Epistle: Galatians 4:4-7
Gospel: Matthew 2:1-12
Schedule of Services:
-Saturday, December 31st, Great Vespers at 4pm.
-Sunday, January 1st, Divine Liturgy at 10am. Hours begin at 9:40am.
-Friday, January 6th, Divine Liturgy for the Feast of Theophany with the Blessing of the Waters at 10am.
-Saturday, January 7th, Great Vespers at 4pm.
-Sunday, January 8th, Divine Liturgy at 10am. Hours begin at 9:40am.
-Thank you to those who brought some cookies to share after Divine Liturgy today. Merry Christmas!
-A coffee hour sign-up sheet for 2023 has been posted on the freezer. Please consider hosting one.
-We have received an invitation to the clergy and faithful of our diocese to attend the 50th anniversary of the ordination as priest of his Eminence Archbishop Michael. The service will be at Christ the Saviour Orthodox Church in Paramus, NJ on Feb. 4th. at 9:30 a.m. The buffet luncheon is scheduled for 1:00 p.m. at the Brownstone in Paterson. The luncheon donation is $50. Deadline for reservations is Jan. 20. All information and reservation forms are on the bulletin board in the vestibule.
-The next Council meeting will be held on Jan. 8, after coffee hour.
-The Annual Parish meeting is scheduled for Jan. 22nd. The snow date is scheduled for Jan. 29th.
-Please don't forget the needy! Shop Rite gift cards and non perishable staples are greatly needed and appreciated.
Living: Paul, Melissa, Helen, John, Darlette, Steven, Janet, Teresa, Irina, Alla, Ira, Victor, the Reader Christopher; the suffering people and innocent victims of the Ukrainian/Russian war; the suffering people of Yemen, Syria, and Palestine.
Words for the Day:
The return of the magi “by another way” home suggests a spiritual interpretation: As they were advised to take another way, so are we. Our home country is the paradise from which we have fallen. We are forbidden to return to it. When we come to know Jesus, we can return along the way by which he returned. We left our parade by our pride and disobedience, by overvaluing visible things, by succumbing to the tasting of forbidden fruit. We now can return only by weeping and obedience, rejecting visible things, and by curbing our bodily appetites. So let us, like the magi, return to our home country by another way than the way we left it. Our evil inclination led us away from the joys of paradise. Our turning around in repentance summons us to return by another way.
Gregory the Great, Forty Gospel Homilies 10.7
On the 8th day of the feast of the Nativity, which also happens to be the first day of the civil new year, the Church celebrates the Lord’s circumcision and His receiving the name Jesus, which means Savior. This day is also the anniversary of the death of St. Basil the Great, whose memory is part of the liturgical feast. According to the Church’s liturgy, the Lord underwent circumcision in order to fulfill the Law of Moses, which no one was able to fulfill before […] In performing everything exactly according to the Law, the Lord shows that He has come to be a servant, and to identify Himself completely with His sinful creatures. This is God’s divine humility, His exceedingly great lovingkindness and compassion, His ineffable and unspeakable humiliation and condescension to us who are lost. For He not only is found “in the likeness of men,” but He empties Himself of His divine glory, and takes on the “form of a slave” (Phil. 2:7-8), He submits to the high priest’s knife, enduring the sign of complete submission to God, the act which expresses the total helplessness and weakness of unholy creatures before their Holy Creator. Words cannot convey the condescension of the Lord in His willingness to be circumcised. It is an act of self-emptying humiliation which is wholly ineffable […] Because of His total righteousness, ritualistic and moral, physical and spiritual, legal and ethical, Jesus the Messiah liberates His people from everything that belongs to this world and opens to them the life of the coming age of God’s kingdom. “For in Christ Jesus neither circumcision nor uncircumcision is of any avail, but faith working through love.” (Gal. 5:6)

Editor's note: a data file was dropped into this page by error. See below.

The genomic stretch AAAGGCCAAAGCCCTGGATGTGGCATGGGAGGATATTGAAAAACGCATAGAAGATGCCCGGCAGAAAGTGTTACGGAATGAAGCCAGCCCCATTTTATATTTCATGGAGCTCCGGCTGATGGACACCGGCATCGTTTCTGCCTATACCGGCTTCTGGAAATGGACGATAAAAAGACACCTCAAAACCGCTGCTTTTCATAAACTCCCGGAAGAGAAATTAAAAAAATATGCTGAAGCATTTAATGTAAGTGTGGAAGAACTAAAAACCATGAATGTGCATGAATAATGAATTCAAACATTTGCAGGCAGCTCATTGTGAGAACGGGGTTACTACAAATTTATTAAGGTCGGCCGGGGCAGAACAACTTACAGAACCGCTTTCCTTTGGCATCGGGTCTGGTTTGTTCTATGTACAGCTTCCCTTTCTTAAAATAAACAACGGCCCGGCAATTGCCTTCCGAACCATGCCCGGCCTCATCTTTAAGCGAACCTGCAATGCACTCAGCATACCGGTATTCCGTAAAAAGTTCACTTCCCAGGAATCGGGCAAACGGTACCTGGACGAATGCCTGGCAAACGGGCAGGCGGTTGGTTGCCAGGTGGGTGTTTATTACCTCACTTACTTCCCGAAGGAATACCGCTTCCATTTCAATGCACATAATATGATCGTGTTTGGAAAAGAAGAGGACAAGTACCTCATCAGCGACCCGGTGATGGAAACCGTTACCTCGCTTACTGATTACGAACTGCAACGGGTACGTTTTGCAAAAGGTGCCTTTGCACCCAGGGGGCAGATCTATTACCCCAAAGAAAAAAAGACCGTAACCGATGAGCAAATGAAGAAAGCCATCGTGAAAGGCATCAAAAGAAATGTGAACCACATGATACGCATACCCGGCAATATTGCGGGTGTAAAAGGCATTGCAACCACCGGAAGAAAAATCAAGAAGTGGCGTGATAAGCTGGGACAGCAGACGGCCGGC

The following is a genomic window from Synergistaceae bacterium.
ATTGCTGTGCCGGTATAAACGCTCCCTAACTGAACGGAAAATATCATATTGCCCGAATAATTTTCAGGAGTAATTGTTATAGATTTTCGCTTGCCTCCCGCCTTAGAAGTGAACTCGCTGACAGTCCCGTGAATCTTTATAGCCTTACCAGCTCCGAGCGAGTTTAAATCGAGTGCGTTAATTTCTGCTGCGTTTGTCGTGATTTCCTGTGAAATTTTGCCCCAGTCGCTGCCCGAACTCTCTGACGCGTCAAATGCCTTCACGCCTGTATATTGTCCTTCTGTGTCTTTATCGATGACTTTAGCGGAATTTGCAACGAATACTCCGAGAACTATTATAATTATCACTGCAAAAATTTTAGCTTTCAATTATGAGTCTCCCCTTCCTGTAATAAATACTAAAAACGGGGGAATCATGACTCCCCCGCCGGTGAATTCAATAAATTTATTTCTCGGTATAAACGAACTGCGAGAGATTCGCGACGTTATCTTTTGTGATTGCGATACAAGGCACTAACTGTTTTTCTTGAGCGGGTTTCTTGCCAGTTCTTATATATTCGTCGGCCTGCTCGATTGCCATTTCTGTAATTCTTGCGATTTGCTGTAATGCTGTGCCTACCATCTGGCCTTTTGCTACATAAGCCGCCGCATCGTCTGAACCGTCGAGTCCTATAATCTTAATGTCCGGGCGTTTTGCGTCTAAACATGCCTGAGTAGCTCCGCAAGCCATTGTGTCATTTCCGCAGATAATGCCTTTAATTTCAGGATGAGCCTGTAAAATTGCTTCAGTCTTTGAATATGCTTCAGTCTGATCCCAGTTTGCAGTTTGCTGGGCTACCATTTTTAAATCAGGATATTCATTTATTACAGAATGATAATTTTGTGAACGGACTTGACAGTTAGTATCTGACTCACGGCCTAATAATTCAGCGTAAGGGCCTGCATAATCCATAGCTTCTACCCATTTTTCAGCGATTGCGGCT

Fr. Thomas Hopko, The Winter Pascha, pgs. 136-138
Next Week’s Readings:
Epistle: 2 Timothy 4:5-8. As for you, always be sober-minded, endure suffering, do the work of an evangelist, fulfill your ministry. For I am already being poured out as a drink offering, and the time of my departure has come. I have fought the good fight, I have finished the race, I have kept the faith. Henceforth there is laid up for me the crown of righteousness, which the Lord, the righteous judge, will award to me on that day, and not only to me but also to all who have loved his appearing.
Gospel: Mark 1:1-8. The beginning of the gospel of Jesus Christ, the Son of God. As it is written in Isaiah the prophet,“Behold, I send my messenger before your face, who will prepare your way, the voice of one crying in the wilderness: ‘Prepare the way of the Lord, make his paths straight,’” John appeared, baptizing in the wilderness and proclaiming a baptism of repentance for the forgiveness of sins. And all the country of Judea and all Jerusalem were going out to him and were being baptized by him in the river Jordan, confessing their sins. Now John was clothed with camel's hair and wore a leather belt around his waist and ate locusts and wild honey. And he preached, saying, “After me comes he who is mightier than I, the strap of whose sandals I am not worthy to stoop down and untie. I have baptized you with water, but he will baptize you with the Holy Spirit.”